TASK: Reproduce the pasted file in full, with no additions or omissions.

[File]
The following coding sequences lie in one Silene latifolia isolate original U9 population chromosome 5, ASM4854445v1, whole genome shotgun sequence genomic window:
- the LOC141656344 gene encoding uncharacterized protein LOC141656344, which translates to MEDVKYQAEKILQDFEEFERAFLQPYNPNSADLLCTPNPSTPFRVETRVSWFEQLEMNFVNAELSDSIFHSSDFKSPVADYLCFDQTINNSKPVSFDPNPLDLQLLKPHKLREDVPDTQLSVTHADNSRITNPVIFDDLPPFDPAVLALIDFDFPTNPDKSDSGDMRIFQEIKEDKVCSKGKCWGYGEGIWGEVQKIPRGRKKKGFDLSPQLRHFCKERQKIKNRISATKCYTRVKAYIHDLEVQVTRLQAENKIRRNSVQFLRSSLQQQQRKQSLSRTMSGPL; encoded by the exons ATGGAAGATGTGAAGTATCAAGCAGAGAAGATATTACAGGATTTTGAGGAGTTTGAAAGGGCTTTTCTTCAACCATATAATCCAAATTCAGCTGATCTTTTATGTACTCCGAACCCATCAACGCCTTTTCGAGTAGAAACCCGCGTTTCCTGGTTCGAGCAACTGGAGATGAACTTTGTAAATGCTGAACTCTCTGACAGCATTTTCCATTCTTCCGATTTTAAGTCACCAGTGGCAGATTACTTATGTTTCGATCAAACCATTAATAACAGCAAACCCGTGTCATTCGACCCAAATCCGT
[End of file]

The following coding sequences lie in one Silene latifolia isolate original U9 population chromosome 5, ASM4854445v1, whole genome shotgun sequence genomic window:
- the LOC141656344 gene encoding uncharacterized protein LOC141656344, which translates to MEDVKYQAEKILQDFEEFERAFLQPYNPNSADLLCTPNPSTPFRVETRVSWFEQLEMNFVNAELSDSIFHSSDFKSPVADYLCFDQTINNSKPVSFDPNPLDLQLLKPHKLREDVPDTQLSVTHADNSRITNPVIFDDLPPFDPAVLALIDFDFPTNPDKSDSGDMRIFQEIKEDKVCSKGKCWGYGEGIWGEVQKIPRGRKKKGFDLSPQLRHFCKERQKIKNRISATKCYTRVKAYIHDLEVQVTRLQAENKIRRNSVQFLRSSLQQQQRKQSLSRTMSGPL; encoded by the exons ATGGAAGATGTGAAGTATCAAGCAGAGAAGATATTACAGGATTTTGAGGAGTTTGAAAGGGCTTTTCTTCAACCATATAATCCAAATTCAGCTGATCTTTTATGTACTCCGAACCCATCAACGCCTTTTCGAGTAGAAACCCGCGTTTCCTGGTTCGAGCAACTGGAGATGAACTTTGTAAATGCTGAACTCTCTGACAGCATTTTCCATTCTTCCGATTTTAAGTCACCAGTGGCAGATTACTTATGTTTCGATCAAACCATTAATAACAGCAAACCCGTGTCATTCGACCCAAATCCGT